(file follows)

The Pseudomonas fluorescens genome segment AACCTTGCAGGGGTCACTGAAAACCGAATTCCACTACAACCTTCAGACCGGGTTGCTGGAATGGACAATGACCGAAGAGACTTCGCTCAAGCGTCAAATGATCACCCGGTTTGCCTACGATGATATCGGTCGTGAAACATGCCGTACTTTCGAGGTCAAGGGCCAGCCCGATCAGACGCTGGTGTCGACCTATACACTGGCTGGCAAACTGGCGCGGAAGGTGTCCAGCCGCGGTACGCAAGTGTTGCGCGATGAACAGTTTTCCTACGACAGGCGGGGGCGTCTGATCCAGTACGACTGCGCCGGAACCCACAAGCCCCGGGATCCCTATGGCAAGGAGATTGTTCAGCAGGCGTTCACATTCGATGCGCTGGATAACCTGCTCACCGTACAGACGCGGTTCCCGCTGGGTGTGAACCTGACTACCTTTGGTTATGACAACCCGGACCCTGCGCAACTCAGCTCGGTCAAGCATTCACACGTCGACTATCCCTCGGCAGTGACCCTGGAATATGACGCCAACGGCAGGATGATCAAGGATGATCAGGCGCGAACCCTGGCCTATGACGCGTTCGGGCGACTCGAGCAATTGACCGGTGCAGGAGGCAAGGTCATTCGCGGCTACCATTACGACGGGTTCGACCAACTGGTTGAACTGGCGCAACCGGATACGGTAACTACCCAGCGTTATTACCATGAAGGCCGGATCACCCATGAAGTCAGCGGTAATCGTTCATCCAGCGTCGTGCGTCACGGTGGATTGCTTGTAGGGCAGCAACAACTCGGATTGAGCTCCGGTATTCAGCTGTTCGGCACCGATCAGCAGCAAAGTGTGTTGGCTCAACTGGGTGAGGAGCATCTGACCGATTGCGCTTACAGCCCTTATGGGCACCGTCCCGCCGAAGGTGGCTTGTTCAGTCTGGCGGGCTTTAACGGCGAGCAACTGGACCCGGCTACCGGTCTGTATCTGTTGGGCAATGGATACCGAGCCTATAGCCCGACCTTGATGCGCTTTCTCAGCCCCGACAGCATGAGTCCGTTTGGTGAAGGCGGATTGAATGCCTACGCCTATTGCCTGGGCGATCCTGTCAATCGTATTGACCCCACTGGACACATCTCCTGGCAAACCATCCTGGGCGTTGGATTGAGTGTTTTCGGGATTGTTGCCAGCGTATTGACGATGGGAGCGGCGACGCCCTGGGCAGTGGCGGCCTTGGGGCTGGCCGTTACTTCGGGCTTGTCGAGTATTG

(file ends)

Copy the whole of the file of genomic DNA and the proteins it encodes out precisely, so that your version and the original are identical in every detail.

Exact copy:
The Pseudomonas fluorescens genome segment AACCTTGCAGGGGTCACTGAAAACCGAATTCCACTACAACCTTCAGACCGGGTTGCTGGAATGGACAATGACCGAAGAGACTTCGCTCAAGCGTCAAATGATCACCCGGTTTGCCTACGATGATATCGGTCGTGAAACATGCCGTACTTTCGAGGTCAAGGGCCAGCCCGATCAGACGCTGGTGTCGACCTATACACTGGCTGGCAAACTGGCGCGGAAGGTGTCCAGCCGCGGTACGCAAGTGTTGCGCGATGAACAGTTTTCCTACGACAGGCGGGGGCGTCTGATCCAGTACGACTGCGCCGGAACCCACAAGCCCCGGGATCCCTATGGCAAGGAGATTGTTCAGCAGGCGTTCACATTCGATGCGCTGGATAACCTGCTCACCGTACAGACGCGGTTCCCGCTGGGTGTGAACCTGACTACCTTTGGTTATGACAACCCGGACCCTGCGCAACTCAGCTCGGTCAAGCATTCACACGTCGACTATCCCTCGGCAGTGACCCTGGAATATGACGCCAACGGCAGGATGATCAAGGATGATCAGGCGCGAACCCTGGCCTATGACGCGTTCGGGCGACTCGAGCAATTGACCGGTGCAGGAGGCAAGGTCATTCGCGGCTACCATTACGACGGGTTCGACCAACTGGTTGAACTGGCGCAACCGGATACGGTAACTACCCAGCGTTATTACCATGAAGGCCGGATCACCCATGAAGTCAGCGGTAATCGTTCATCCAGCGTCGTGCGTCACGGTGGATTGCTTGTAGGGCAGCAACAACTCGGATTGAGCTCCGGTATTCAGCTGTTCGGCACCGATCAGCAGCAAAGTGTGTTGGCTCAACTGGGTGAGGAGCATCTGACCGATTGCGCTTACAGCCCTTATGGGCACCGTCCCGCCGAAGGTGGCTTGTTCAGTCTGGCGGGCTTTAACGGCGAGCAACTGGACCCGGCTACCGGTCTGTATCTGTTGGGCAATGGATACCGAGCCTATAGCCCGACCTTGATGCGCTTTCTCAGCCCCGACAGCATGAGTCCGTTTGGTGAAGGCGGATTGAATGCCTACGCCTATTGCCTGGGCGATCCTGTCAATCGTATTGACCCCACTGGACACATCTCCTGGCAAACCATCCTGGGCGTTGGATTGAGTGTTTTCGGGATTGTTGCCAGCGTATTGACGATGGGAGCGGCGACGCCCTGGGCAGTGGCGGCCTTGGGGCTGGCCGTTACTTCGGGCTTGTCGAGTATTG